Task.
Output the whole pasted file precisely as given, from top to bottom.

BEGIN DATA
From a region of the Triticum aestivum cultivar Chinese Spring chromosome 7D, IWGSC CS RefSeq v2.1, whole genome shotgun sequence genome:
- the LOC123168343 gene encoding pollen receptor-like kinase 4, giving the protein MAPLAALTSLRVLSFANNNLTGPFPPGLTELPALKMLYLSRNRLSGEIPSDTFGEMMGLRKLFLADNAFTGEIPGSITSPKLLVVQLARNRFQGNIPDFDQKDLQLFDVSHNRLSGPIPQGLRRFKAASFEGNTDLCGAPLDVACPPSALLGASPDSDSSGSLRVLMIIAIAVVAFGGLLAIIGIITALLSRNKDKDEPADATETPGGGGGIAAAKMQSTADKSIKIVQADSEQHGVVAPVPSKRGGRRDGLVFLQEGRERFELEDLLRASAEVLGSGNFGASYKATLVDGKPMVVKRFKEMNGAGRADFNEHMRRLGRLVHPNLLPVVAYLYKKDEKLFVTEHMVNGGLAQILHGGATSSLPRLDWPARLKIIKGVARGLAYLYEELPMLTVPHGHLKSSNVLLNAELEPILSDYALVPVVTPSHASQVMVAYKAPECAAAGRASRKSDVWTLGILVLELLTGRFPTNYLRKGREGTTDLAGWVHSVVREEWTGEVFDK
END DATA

From a region of the Triticum aestivum cultivar Chinese Spring chromosome 7D, IWGSC CS RefSeq v2.1, whole genome shotgun sequence genome:
- the LOC123168343 gene encoding pollen receptor-like kinase 4, giving the protein MAPLAALTSLRVLSFANNNLTGPFPPGLTELPALKMLYLSRNRLSGEIPSDTFGEMMGLRKLFLADNAFTGEIPGSITSPKLLVVQLARNRFQGNIPDFDQKDLQLFDVSHNRLSGPIPQGLRRFKAASFEGNTDLCGAPLDVACPPSALLGASPDSDSSGSLRVLMIIAIAVVAFGGLLAIIGIITALLSRNKDKDEPADATETPGGGGGIAAAKMQSTADKSIKIVQADSEQHGVVAPVPSKRGGRRDGLVFLQEGRERFELEDLLRASAEVLGSGNFGASYKATLVDGKPMVVKRFKEMNGAGRADFNEHMRRLGRLVHPNLLPVVAYLYKKDEKLFVTEHMVNGGLAQILHGGATSSLPRLDWPARLKIIKGVARGLAYLYEELPMLTVPHGHLKSSNVLLNAELEPILSDYALVPVVTPSHASQVMVAYKAPECAAAGRASRKSDVWTLGILVLELLTGRFPTNYLRKGREGTTDLAGWVHSVVREEWTGEVFDK